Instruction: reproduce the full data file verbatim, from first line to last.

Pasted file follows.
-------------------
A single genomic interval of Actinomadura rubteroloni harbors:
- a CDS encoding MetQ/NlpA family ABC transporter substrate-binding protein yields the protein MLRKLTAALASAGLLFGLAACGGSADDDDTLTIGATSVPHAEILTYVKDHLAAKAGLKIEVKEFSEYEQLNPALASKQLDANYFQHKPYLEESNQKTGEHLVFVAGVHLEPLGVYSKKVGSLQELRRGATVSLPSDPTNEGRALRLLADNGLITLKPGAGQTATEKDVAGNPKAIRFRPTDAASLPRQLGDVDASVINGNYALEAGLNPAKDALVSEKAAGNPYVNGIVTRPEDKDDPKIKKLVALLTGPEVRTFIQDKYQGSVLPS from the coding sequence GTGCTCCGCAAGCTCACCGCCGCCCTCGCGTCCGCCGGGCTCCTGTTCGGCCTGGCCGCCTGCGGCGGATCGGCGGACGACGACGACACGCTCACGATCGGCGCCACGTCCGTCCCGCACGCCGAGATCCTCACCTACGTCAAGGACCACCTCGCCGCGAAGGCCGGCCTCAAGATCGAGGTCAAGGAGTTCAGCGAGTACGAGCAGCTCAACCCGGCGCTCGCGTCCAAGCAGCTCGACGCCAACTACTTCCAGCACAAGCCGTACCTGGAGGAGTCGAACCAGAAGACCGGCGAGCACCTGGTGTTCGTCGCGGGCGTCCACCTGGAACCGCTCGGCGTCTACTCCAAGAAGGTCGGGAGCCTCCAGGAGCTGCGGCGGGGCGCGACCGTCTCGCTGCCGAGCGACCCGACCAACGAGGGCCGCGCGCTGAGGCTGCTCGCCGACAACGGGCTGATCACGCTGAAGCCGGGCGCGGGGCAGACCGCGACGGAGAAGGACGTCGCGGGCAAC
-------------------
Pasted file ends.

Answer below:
A single genomic interval of Actinomadura rubteroloni harbors:
- a CDS encoding MetQ/NlpA family ABC transporter substrate-binding protein yields the protein MLRKLTAALASAGLLFGLAACGGSADDDDTLTIGATSVPHAEILTYVKDHLAAKAGLKIEVKEFSEYEQLNPALASKQLDANYFQHKPYLEESNQKTGEHLVFVAGVHLEPLGVYSKKVGSLQELRRGATVSLPSDPTNEGRALRLLADNGLITLKPGAGQTATEKDVAGNPKAIRFRPTDAASLPRQLGDVDASVINGNYALEAGLNPAKDALVSEKAAGNPYVNGIVTRPEDKDDPKIKKLVALLTGPEVRTFIQDKYQGSVLPS from the coding sequence GTGCTCCGCAAGCTCACCGCCGCCCTCGCGTCCGCCGGGCTCCTGTTCGGCCTGGCCGCCTGCGGCGGATCGGCGGACGACGACGACACGCTCACGATCGGCGCCACGTCCGTCCCGCACGCCGAGATCCTCACCTACGTCAAGGACCACCTCGCCGCGAAGGCCGGCCTCAAGATCGAGGTCAAGGAGTTCAGCGAGTACGAGCAGCTCAACCCGGCGCTCGCGTCCAAGCAGCTCGACGCCAACTACTTCCAGCACAAGCCGTACCTGGAGGAGTCGAACCAGAAGACCGGCGAGCACCTGGTGTTCGTCGCGGGCGTCCACCTGGAACCGCTCGGCGTCTACTCCAAGAAGGTCGGGAGCCTCCAGGAGCTGCGGCGGGGCGCGACCGTCTCGCTGCCGAGCGACCCGACCAACGAGGGCCGCGCGCTGAGGCTGCTCGCCGACAACGGGCTGATCACGCTGAAGCCGGGCGCGGGGCAGACCGCGACGGAGAAGGACGTCGCGGGCAAC